Anja and Serjoscha
Anja and Serjoscha sit on a pier framed by thick reeds. In front of them, rust-brown smokestacks of a factory building tower from the opposite shore. Anja´s orange hair shines in the evening sun; amused, she shows Serjoscha a few new sketches from her drawing pad and then asks if he would come with her if she were to move away.
The two, eighteen and nineteen years old, have been close friends since their school days. They live in Mariupol, a city in southeastern Ukraine on the Sea of Azov. "In April 2014 Russian-backed separatists captured the city. The Ukrainian army regained control of Mariupol in June 2014. The armed conflict in the eastern Ukraine continues until today." Thus begins Anja and Serjoscha, with this curt description. The gray residential complexes and ramshackle façades in this seaport near the frontline are a silent backdrop for the film, which does not have to go back into the past — a past that anyway projects into the present. In an unobtrusive closeness, Ivette Löcker traces the life circumstances of Anja and Serjoscha who are right in the middle of a fragile in between state, which is nonetheless, not one of mere silent contemplation or dull waiting: while Anja has a hard time looking for work, the two, who are more nonconforming and strong-willed than the others, openly practice social critique with a colorful artistic performance about gender stereotypes and sexism.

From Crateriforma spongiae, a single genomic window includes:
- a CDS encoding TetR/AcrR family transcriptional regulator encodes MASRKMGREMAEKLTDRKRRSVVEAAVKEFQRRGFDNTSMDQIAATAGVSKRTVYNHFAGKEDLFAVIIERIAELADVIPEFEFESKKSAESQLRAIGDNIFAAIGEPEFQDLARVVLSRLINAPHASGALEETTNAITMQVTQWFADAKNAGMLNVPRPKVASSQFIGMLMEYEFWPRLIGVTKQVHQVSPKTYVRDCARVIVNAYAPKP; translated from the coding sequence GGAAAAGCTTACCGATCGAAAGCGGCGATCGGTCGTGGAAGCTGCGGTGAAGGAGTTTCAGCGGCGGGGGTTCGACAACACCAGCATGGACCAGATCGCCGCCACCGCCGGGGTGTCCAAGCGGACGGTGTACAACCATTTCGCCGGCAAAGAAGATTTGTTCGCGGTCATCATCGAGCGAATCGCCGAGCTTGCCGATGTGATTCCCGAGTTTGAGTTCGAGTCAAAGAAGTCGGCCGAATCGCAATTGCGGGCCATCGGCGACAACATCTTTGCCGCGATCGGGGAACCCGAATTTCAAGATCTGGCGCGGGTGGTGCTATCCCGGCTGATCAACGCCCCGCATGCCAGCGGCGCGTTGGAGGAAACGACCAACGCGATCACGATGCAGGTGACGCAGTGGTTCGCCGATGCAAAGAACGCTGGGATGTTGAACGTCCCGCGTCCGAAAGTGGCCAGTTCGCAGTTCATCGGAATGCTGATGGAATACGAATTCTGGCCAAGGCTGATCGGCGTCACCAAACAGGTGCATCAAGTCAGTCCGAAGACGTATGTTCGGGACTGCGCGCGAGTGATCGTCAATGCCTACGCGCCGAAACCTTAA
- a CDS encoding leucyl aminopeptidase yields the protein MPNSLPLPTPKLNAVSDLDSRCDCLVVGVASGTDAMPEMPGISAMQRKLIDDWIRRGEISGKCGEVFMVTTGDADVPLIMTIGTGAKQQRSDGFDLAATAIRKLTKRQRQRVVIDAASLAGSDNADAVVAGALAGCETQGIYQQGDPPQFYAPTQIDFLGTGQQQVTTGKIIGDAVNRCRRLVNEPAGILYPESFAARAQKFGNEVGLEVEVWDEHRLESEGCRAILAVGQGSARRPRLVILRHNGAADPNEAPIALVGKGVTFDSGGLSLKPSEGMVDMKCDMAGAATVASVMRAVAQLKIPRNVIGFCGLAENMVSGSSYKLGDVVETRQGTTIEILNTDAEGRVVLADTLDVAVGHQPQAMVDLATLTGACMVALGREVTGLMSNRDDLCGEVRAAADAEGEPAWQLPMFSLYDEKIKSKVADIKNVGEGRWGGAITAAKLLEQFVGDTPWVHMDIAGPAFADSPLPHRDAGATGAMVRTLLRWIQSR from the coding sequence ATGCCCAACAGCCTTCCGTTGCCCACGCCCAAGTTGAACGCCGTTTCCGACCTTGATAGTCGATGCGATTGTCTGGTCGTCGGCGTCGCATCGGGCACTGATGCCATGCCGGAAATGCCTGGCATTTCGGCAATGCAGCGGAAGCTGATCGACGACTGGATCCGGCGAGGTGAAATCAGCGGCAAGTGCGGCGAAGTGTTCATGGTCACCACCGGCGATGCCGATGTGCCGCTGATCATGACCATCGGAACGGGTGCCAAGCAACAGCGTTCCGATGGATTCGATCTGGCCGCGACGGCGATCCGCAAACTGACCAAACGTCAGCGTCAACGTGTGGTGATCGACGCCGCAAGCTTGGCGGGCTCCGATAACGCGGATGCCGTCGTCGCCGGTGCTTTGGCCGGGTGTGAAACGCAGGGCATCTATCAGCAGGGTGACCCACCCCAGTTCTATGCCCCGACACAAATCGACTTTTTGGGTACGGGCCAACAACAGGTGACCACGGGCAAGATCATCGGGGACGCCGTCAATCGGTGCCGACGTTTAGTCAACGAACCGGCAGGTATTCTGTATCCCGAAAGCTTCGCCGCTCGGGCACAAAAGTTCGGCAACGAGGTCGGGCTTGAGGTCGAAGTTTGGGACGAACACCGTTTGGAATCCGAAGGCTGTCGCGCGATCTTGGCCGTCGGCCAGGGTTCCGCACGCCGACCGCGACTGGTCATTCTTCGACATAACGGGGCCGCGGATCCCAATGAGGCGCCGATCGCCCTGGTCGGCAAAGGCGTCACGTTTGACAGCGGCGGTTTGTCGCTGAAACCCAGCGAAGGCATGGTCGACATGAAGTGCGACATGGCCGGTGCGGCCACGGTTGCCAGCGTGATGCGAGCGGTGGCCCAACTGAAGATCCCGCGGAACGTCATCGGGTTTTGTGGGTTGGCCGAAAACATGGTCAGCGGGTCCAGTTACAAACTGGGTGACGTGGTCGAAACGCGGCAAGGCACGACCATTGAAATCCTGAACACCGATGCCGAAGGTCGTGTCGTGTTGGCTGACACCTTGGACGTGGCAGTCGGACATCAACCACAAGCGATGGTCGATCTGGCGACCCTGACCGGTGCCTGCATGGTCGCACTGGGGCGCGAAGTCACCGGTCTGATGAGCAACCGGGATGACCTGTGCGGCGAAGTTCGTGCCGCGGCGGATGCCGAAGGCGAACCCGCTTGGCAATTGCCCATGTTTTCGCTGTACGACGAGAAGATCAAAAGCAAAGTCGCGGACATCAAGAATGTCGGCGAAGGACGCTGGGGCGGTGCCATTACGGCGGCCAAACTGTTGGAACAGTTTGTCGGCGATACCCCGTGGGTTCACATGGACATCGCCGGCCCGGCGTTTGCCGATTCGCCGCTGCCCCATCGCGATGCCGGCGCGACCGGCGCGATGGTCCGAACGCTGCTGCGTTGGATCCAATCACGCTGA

Shrewd humor and profound dialogue, exuberance and fear of the future alternate in snapshots unfolding bit-by-bit to reveal a searching movement. As the filmmaker says, Anja and Serjoscha is the "description of the status quo of a possible rebellion." (Jana Koch)
Translation: Lisa Rosenblatt
Anja und Serjoscha